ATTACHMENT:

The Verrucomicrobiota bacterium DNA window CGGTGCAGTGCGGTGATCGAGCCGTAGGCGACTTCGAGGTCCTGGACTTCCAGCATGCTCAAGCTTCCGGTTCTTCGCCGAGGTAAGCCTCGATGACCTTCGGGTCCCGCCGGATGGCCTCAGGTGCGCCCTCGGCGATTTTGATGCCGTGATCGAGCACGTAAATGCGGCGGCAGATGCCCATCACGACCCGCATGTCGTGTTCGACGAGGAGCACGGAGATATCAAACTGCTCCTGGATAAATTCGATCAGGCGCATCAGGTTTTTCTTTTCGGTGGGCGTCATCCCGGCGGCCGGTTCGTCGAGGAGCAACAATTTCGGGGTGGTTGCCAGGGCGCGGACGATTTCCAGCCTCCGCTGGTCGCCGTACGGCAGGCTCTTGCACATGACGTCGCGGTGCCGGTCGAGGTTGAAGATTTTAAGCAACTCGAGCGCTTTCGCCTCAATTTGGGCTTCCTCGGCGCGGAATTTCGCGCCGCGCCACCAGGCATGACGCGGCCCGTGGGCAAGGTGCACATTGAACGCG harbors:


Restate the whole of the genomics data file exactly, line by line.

The Verrucomicrobiota bacterium DNA window CGGTGCAGTGCGGTGATCGAGCCGTAGGCGACTTCGAGGTCCTGGACTTCCAGCATGCTCAAGCTTCCGGTTCTTCGCCGAGGTAAGCCTCGATGACCTTCGGGTCCCGCCGGATGGCCTCAGGTGCGCCCTCGGCGATTTTGATGCCGTGATCGAGCACGTAAATGCGGCGGCAGATGCCCATCACGACCCGCATGTCGTGTTCGACGAGGAGCACGGAGATATCAAACTGCTCCTGGATAAATTCGATCAGGCGCATCAGGTTTTTCTTTTCGGTGGGCGTCATCCCGGCGGCCGGTTCGTCGAGGAGCAACAATTTCGGGGTGGTTGCCAGGGCGCGGACGATTTCCAGCCTCCGCTGGTCGCCGTACGGCAGGCTCTTGCACATGACGTCGCGGTGCCGGTCGAGGTTGAAGATTTTAAGCAACTCGAGCGCTTTCGCCTCAATTTGGGCTTCCTCGGCGCGGAATTTCGCGCCGCGCCACCAGGCATGACGCGGCCCGTGGGCAAGGTGCACATTGAACGCG harbors: